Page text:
[DML] Re: Rule of 20
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[DML] Re: Rule of 20



OK, im starting to see where you guys are coming from.

My car is not perfect cosmetically. There are cracks on the binnacle 
and dash, and the seats are not so good (I have covers on  both 
seats and dash) but that has not stopped people in MUCH more 
valuable cars from drooling all over my Delorean.

I have inspected both trailing arm bolts and ball joints and they 
look OK, perhaps I will take your advice and replace them just to 
be "sure". My car spent most of its life in AZ before moving to CO 
(and now CA) so there is not perceptible rust on the frame and 
no "bubbling" of the epoxy.  The body panels are not bad, there is a 
small crease in the passenger fender that some hack repair was made 
to (don said that they could make it better but not perfect) and the 
top of the driver quarter panel had a dent at one point (hack repair 
again) you would have to look close to notice these problems. 

I guess for me the car is good, it's what I can afford.  When I get 
much wealthier I will do all the little things that it needs and I 
suppose that they might add up to another $5000 or so.

Nathan	
2277


--- In dmcnews@xxxxxxxxxxxxxxx, "tuxr" <tuxdarby@xxxx> wrote:
>
> I was including enough cosmetic things to make it presentable, so 
> when people come up and see it when you're getting gas, it looks 
> pretty good.  Not necessarily showroom new, but decent enough that 
> there aren't glaring faults that hit an admirer right in the face 
> when they look at it briefly.  Maybe if they hung around for a 
> little while or drove in it they'd notice the flaws, but not right 
> off the bat with a first impression.  I wouldn't want a Delorean, 
or 
> any car, that was mechanically reliable but had a tear in the 
> shoulder of the seats, a cracked dashboard, withered shift boot, 
and 
> a headliner that really was a "shoulderliner".  Just my personal 
> preference, I drive it everyday, so that's how I was defining the 
> end result and the cost associated with it.  If you don't have a 
> passenger front fender or right rear quarter panel as you 
mentioned 
> below, I wouldn't say that's a finished car for "rule" purposes.  
> Not knocking that at all, to me that would be a restoration in 
> progress, nothing wrong with that.  But just wanted to compare 
> apples to apples.
> 
> Just out of curiosity, on your car, did you check out the 
condition 
> of some of the critical safety parts, such as ball joints, 
trailing 
> arm bolts, etc.  You may consider it driveable and reliable, but 
it 
> may be an extremely serious safety hazard.  Again, I was including 
> replacement of critical safety items whether it looked like it 
> needed it or not (and I've learned from experience how a ball 
joint 
> may look OK, but breaks - fortunately at 2 mph, wouldn't want to 
> think what would have happened on the interstate).
> 
> --- In dmcnews@xxxxxxxxxxxxxxx, "valleyrat12" <valleyrat12@xxxx> 
> wrote:
> >
> > As ar recent purchaser of a Delorean I can say this:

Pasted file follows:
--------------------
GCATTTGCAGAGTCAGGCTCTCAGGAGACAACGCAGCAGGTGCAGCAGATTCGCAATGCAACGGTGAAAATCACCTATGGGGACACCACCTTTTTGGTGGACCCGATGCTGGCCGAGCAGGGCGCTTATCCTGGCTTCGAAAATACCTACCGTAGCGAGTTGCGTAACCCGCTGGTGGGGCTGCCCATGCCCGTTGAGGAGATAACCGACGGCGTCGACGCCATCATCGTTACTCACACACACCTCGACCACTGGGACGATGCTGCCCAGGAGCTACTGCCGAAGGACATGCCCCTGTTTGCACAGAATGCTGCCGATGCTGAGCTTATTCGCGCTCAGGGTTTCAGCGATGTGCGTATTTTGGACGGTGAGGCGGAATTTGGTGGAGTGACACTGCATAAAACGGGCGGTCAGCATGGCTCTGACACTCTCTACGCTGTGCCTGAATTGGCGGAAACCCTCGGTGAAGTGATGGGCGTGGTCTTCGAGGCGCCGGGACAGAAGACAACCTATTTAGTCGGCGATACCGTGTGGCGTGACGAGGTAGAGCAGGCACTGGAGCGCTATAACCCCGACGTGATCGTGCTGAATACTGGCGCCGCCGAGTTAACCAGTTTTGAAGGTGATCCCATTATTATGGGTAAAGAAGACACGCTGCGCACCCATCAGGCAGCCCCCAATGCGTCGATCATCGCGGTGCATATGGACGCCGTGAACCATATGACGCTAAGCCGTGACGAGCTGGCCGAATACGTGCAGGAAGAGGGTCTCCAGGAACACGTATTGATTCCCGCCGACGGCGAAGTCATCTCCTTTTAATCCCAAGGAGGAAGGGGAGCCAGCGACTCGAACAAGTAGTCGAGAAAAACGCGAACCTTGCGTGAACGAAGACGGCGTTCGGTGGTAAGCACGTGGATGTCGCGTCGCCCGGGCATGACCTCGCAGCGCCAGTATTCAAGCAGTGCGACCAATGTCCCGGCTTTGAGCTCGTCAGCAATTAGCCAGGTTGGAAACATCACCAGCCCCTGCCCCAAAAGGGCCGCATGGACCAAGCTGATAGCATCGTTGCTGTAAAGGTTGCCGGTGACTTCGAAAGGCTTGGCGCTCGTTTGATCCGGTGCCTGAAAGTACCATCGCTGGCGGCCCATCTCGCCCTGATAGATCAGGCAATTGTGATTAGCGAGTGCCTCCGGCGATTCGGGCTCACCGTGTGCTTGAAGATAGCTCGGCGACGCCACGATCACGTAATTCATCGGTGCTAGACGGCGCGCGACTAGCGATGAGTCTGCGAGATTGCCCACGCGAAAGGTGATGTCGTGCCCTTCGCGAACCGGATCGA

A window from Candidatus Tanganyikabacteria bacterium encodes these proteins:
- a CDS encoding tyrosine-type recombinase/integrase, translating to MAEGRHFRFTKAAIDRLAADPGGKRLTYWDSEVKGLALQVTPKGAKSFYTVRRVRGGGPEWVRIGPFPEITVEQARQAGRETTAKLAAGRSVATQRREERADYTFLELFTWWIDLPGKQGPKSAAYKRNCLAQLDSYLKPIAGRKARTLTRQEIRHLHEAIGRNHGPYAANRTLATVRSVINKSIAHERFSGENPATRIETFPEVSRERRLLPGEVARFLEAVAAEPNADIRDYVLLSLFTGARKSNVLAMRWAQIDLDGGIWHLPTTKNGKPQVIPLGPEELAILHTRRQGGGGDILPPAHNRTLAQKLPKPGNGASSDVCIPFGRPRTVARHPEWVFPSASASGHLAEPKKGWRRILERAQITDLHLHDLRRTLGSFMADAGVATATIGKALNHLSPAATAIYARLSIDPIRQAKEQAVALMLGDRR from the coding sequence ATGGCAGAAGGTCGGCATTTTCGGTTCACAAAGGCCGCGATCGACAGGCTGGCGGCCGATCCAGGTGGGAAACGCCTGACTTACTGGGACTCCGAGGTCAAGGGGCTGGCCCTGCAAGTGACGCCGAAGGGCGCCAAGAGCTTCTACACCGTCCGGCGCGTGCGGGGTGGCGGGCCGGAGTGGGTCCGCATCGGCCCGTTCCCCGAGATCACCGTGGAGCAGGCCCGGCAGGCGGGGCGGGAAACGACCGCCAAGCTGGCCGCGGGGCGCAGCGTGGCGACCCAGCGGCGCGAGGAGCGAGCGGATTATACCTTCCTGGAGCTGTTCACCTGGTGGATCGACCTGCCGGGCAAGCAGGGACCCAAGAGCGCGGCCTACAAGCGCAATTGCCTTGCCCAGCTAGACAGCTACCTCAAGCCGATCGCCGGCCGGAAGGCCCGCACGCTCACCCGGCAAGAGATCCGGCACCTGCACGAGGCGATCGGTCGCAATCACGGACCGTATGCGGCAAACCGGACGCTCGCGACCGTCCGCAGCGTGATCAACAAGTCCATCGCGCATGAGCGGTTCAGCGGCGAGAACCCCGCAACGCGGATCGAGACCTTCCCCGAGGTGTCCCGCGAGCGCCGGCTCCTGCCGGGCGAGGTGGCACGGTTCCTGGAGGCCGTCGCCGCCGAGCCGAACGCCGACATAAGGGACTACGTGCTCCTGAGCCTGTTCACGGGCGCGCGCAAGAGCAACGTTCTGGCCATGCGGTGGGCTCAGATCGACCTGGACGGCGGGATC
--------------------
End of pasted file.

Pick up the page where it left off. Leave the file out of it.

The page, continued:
> > 
> > Purchased the car for $13,000
> > Tax:$1,072
> > Smog: $100 (failed twice) 
> > Parts so far:$400
> > Parts to make it completely reliable: $300(accumulator/coolant 
> hoses)
> > Total: $14,872
> > 
> > I have done all the work myself so far and plan on it in the 
> future. 
> > My car is currently perfectly drivable, I just don't like the 
look 
> > of those hoses and the hotstart/coldstart problem is more of an 
> > annoyance than anything. So, for me it is the rule of $15,000 
give 
> > or take. Unless something goes drastically wrong with the car 
god 
> > forbid....
> > 
> > If I were to "restore" the car it would need a lot of cosmetic 
> > parts; new louvres, various interior parts, right rear quarter 
> panel 
> > and a passenger front fender but these things do not affect the 
> > reliability of the car.  So, what is this "rule of twenty"? Are 
> > there really people that have had to put 8-10 thousand dollars 
> into 
> > their cars before they could even drive them?? Or are we talking 
> > about cosmetic issues?
> > 
> > Confused...
> > 
> > Nathan
> > 2277
> > 
> > 
> > 
> > 
> > 
> > --- In dmcnews@xxxxxxxxxxxxxxx, "tuxr" <tuxdarby@xxxx> wrote:
> > >
> > > Seems a hot topic these days, the real cost of the car.  Some 
> > still 
> > > use the Rule of 20:  add what you pay, plus repairs and 
> > refurbishment, 
> > > it will come to $20,000.  So if you pay $12,000, it will cost 
> > $8,000 
> > > on top of that.  If you pay $15,000, it will cost $5,000 on 
top 
> of 
> > > that.  Based on everyone I know, have talked to, my personal 
> > > experience with two cars, and reading this and other online 
> > > discussions, I'd like to throw on the table that the rule of 
20 
> no 
> > > longer applies.  Actually, any "rule" should really be two 
> rules, 
> > one 
> > > for those who have the skills and capability to do the work 
> > > themselves, and one for those without those skills and have to 
> get 
> > it 
> > > worked on at a shop.  Two entirely different cost structures.  
> > There 
> > > can't be only "one" rule.  My view is it should be the "Rule 
of 
> > > 22/27".  While your heart may want to stick to the Rule of 20, 
> > hard 
> > > economics must be recognized.  And it seems the downside 
> > (unexpected 
> > > higher costs) really outweigh the upside (coming in under 
> budget).
> > >
> >
>








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